Terrestrial gravity is totally an electrical phenomenon.

You sure do love jumping topics; which just shows how little faith you have in any of them.

First it was your failure with curvature of space, then your failure with sound waves, now jumping to your failure with gravity.

Why don't you just stick to the first topic, and wait until that is done, with you either justifying your nonsense or admitting it is wrong before moving on?

Now why don't you admit that the parabola you provided has the MINIMUM radius of curvature as the same as the circle shown, rather than the MAXIMUM, and thus fails the basic requirement?

A total failure on your part.

You mean on your part, due to you complete failure to understand what the radius of curvature is, and how it gives bounds to simple objects.

Radius of curvature: from the center of the universe to its top and bottom, it cannot exceed 31 km. The shape can extend to the right and to the left, as long as it does not violate this basic requirement.

So you really do have no idea what the radius of curvature is do you?

As I pointed out repeatedly, either the radius of curvature is 31 km and the entire universe needs to fit inside a sphere of radius 31 km, or there is a loophole which allows you to exceed 31 km, and the universe can be as large as you want.

You don't get to just magically confine only 1 dimension.

If the universe being larger from top to bottom is a problem, then in being larger from left to right is a problem.

Can you show where in my diagram the radius of curvature is greater than 31 km?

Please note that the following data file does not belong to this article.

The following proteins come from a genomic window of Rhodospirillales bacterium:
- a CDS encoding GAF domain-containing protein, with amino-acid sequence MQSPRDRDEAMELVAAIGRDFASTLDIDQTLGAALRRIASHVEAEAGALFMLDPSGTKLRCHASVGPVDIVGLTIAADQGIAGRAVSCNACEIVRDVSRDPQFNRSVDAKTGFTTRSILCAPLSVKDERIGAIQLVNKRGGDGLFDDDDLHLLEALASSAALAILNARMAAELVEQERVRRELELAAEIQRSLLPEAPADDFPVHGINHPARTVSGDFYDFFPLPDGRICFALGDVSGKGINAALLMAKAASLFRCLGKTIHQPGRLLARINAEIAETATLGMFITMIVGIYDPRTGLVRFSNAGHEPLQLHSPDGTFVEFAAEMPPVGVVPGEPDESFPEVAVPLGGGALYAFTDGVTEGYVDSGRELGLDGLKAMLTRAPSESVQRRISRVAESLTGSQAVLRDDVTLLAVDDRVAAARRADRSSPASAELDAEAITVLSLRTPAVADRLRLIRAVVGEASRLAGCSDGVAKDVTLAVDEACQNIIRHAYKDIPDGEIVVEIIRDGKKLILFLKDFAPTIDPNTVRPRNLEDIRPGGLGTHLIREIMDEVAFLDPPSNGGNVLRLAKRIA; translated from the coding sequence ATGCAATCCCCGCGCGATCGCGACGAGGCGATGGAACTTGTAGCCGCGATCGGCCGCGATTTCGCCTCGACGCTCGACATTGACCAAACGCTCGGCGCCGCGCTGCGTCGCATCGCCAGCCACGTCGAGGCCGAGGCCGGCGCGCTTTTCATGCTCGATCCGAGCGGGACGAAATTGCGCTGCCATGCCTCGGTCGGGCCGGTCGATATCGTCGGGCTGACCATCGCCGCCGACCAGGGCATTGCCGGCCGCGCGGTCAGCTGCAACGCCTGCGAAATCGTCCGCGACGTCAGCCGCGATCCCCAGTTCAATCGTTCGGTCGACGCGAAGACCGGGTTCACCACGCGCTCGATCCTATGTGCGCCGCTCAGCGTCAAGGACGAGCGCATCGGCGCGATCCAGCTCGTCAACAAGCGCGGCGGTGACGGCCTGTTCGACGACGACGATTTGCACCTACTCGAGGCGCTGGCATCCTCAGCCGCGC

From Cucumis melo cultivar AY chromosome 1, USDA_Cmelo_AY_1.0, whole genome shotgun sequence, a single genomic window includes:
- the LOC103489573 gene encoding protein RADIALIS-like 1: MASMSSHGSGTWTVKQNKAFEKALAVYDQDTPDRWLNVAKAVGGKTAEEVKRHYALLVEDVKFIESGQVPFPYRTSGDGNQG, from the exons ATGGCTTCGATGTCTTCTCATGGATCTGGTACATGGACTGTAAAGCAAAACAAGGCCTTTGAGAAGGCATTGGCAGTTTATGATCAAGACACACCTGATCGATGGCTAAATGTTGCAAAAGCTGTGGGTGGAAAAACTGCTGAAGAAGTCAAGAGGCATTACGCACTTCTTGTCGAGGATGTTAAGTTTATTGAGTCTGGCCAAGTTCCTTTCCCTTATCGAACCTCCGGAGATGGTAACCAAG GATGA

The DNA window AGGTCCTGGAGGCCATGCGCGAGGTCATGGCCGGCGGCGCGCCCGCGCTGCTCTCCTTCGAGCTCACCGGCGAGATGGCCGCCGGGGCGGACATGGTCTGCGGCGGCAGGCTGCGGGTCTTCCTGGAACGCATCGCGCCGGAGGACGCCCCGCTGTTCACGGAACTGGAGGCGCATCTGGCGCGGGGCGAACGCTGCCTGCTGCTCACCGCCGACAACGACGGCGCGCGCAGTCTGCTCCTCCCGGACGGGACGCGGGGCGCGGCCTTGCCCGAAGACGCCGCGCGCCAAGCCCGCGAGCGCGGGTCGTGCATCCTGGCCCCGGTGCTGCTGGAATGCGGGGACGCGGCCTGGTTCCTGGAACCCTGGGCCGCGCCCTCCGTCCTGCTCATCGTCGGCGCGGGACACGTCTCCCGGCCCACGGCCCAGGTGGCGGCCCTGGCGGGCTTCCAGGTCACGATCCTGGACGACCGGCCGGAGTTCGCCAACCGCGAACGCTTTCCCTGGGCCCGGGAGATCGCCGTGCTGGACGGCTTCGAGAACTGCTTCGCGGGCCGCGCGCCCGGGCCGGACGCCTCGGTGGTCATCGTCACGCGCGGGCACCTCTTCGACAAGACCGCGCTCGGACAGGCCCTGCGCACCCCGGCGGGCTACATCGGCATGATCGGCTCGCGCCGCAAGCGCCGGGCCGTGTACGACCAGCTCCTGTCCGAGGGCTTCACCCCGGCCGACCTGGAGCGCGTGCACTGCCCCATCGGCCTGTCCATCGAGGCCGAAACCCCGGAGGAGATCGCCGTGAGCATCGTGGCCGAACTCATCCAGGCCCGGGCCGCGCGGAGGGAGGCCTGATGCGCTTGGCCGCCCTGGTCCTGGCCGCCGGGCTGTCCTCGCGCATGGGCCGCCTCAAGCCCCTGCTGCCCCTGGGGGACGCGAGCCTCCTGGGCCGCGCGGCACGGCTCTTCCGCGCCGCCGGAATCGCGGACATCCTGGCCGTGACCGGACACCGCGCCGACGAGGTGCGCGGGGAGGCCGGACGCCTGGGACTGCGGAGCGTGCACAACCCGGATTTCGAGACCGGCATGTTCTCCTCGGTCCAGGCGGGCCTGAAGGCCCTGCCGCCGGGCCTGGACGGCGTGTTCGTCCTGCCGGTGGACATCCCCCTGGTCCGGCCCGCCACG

Either you are not all there or you are trolling this thread.

You sure do love projecting your own inadequacies onto others.

Just how am I not all there? Simply because I have yet again shown your claims to be pure nonsense and demonstrated that your argument is not one of flat vs round earth but of tiny vs big Earth?

A sphere with a radius of 6378.164 km does not fulfill the requirement (radius of curvature is 31 km). However a flat earth with a radius of 6378.164 km, and with a radius of curvature of 31 km certainly does.

And as repeatedly pointed out, neither does.

If it is going to be a simple shape then neither fit the requirement as they don't fit inside a sphere with a radius of 31 km.

If it is going to be a complex shape where you can join multiple spheres together then both do, as that allows any size you want.

Like I said, if you think I am wrong, point out where in the diagram you think the radius of curvature is greater than 31 km, with a justification for why.

Or you can admit you have no idea what you are talking about, or that you do and are knowingly lying to us all.

The radius of curvature where the semicircles meet is undefined. It cannot be claimed to be any particular value.

You are invited to please take your bullshit elsewhere.

Imagine this: a simple capacitor, voltage is applied, and its weight can be either increased or decreased, pure electrogravity.

And yet more projection. We are not the ones spouting BS here.

And look at this wonderful example of your BS.

When discussing the radius of curvature, when a significant issue si pointed out with your fantastic claims, you immediately jump topic as you don't know how to respond and have no interest in admitting you could be wrong.